At the Cooper Hewitt An Atlas of Es Devlin centers the groundbreaking work of the British set designer

Memory Place

At the Cooper Hewitt An Atlas of Es Devlin centers the groundbreaking work of the British set designer

An Atlas of Es Devlin was designed by Devlin herself and includes a huge variety of mediums, with a strong emphasis on video works and vitrines of personal ephemera. (Elliot Goldstein/© Smithsonian Institution)

An Atlas of Es Devlin
Cooper Hewitt, Smithsonian Design Museum
2 East 91st Street, New York
Through August 11, 2024

The studio visit is one of the perks of being a museum curator. It’s an opportunity to see what’s preoccupying an artist—the books they’re reading, the problems they’re sketching out, the odds and ends that they’ve picked up. It offers a less-polished view into how a creative figure thinks, with the false starts and dead ends the public never sees displayed alongside recognizable successes. And because of this, it potentially reveals more honesty about who the artist is. “It’s a curator’s happy place to be surrounded by the aura of objects,” said Andrea Lipps, one of the organizers of An Atlas of Es Devlin, on view at the Cooper Hewitt, which centers on the groundbreaking work of the British set designer. “There’s an immediacy to drawings, sketches, and things that the artist’s hand has touched.”

Even though Devlin, now 52, isn’t a household name, her clients certainly are: Beyoncé, Adele, Rihanna … the list goes on. Though she is one of the most widely seen artists of her generation, the Cooper Hewitt retrospective is one of the rare times Devlin has been recognized as the main character. Since opening her studio nearly 30 years ago, she has designed over 400 projects, spanning stages for stadium tours, a closing ceremony for the Olympics, Super Bowl halftime performances, theatrical festivals, and runway shows. As Devlin described in the 2017 Netflix series Abstract: The Art of Design, she feels an innate drive to fill the world with art. This includes monumentally scaled sculptures (like a 30-foot-wide model of New York City’s skyline twisted into an egg-shaped orb); building kinetic sets, like her Tony-winning concept for the play The Lehman Trilogy, which consisted of a rotating modernist glass office; and exploring new technology, like projections and generative AI. Her public installations have graced Trafalgar Square and Lincoln Center. “She’s always creating the scaffolding for others to perform on and to tell their stories,” Lipps said, “and this is the very first time that she was creating it for herself.”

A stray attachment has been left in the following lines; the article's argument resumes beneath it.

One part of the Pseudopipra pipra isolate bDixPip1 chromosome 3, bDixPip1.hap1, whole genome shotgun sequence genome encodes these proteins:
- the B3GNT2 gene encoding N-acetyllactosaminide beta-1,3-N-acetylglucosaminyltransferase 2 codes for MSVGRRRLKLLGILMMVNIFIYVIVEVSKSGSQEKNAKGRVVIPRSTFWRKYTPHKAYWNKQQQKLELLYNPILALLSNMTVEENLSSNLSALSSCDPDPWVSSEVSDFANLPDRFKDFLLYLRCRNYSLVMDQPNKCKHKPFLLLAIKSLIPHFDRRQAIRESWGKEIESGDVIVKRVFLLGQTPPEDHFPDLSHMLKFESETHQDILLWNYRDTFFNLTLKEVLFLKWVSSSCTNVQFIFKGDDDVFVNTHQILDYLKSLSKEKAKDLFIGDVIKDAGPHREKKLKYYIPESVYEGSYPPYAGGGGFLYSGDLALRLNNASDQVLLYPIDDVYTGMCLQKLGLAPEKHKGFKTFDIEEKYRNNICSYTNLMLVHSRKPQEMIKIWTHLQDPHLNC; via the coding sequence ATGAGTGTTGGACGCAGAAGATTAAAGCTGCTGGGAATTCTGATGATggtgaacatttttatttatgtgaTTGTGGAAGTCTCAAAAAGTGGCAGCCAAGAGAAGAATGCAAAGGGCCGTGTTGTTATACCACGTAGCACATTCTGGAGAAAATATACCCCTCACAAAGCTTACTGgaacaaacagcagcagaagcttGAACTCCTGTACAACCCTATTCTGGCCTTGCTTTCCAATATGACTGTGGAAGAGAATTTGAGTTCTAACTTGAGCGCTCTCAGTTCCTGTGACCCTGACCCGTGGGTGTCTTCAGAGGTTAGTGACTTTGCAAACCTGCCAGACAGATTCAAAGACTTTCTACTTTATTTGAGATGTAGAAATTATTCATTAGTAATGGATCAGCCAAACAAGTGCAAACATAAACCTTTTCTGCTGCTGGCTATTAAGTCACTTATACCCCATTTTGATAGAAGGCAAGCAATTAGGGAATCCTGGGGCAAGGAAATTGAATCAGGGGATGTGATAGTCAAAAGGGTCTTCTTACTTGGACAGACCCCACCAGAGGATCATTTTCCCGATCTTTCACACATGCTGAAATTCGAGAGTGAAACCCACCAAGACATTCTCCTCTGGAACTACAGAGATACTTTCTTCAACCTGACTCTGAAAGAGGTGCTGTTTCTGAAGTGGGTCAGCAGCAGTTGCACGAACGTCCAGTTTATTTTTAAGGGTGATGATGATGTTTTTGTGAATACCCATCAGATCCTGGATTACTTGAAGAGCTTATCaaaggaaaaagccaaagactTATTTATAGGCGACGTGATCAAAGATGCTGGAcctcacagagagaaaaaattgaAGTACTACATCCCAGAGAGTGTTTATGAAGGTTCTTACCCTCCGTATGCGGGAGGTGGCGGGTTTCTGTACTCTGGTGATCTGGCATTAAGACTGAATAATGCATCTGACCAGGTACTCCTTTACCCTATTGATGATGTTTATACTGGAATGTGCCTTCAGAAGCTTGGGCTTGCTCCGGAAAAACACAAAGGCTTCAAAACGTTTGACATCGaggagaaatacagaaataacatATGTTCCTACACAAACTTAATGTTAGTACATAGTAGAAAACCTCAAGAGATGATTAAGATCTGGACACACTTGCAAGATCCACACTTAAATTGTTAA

sketches and drawings on wall and table
Book Unbound (Es Devlin Studio/Courtesy Es Devlin)

It’s fitting, then, that the prelude to the exhibition takes place in a replica of Devlin’s studio. The room is dimly lit, all white, and wrapped in floor-to-ceiling bookshelves holding paper models, storage boxes, and trinkets. There’s a wide desk in the center of the space strewn with eraser shavings, cups brimming with rulers and pencils, blank notebooks, and manuscripts. Soon, images of Devlin’s notes and drawings are projected on the desk and a video begins to play on a blank wall in front of it. We see Devlin’s own hands drawing and cutting paper as she narrates, in a soothing and breathy voice, the story of who she is and how she thinks. As the film concludes, the blank wall reveals itself to be a door that slowly opens to the exhibition beyond it.

“There was very much a desire for the exhibition to feel intimate, to feel like you exactly have stepped into this space of the artist, that you are able to catch a glimpse of things beyond the finished glossy product,” Lipps said. “You get to see some of the messiness of it.”

installation view
In addition to experimental installations, the exhibition also displays artifacts and sketches. (Elliot Goldstein/© Smithsonian Institution)

While Devlin’s medium might be sets, she is foremost a designer of experiences. The results of her works are a feeling, and she uses images, architecture, light, and sound to evoke it. She is known for creating arena spectacles (her latest is U2’s residency at the Las Vegas Sphere), but her interest in designing experiences started at a much more intimate scale.

Devlin recalls walking down the corridor of a music school as a child (she studied violin for a little bit) and hearing snippets of performers playing Bach, Led Zeppelin, and Miles Davis through the glass doors of practice rooms. “Fragments of music, light, and atmosphere coalesced into something new and unnamable,” she wrote in a catalog accompanying the exhibition. She now sees her entire career as an extension of that corridor.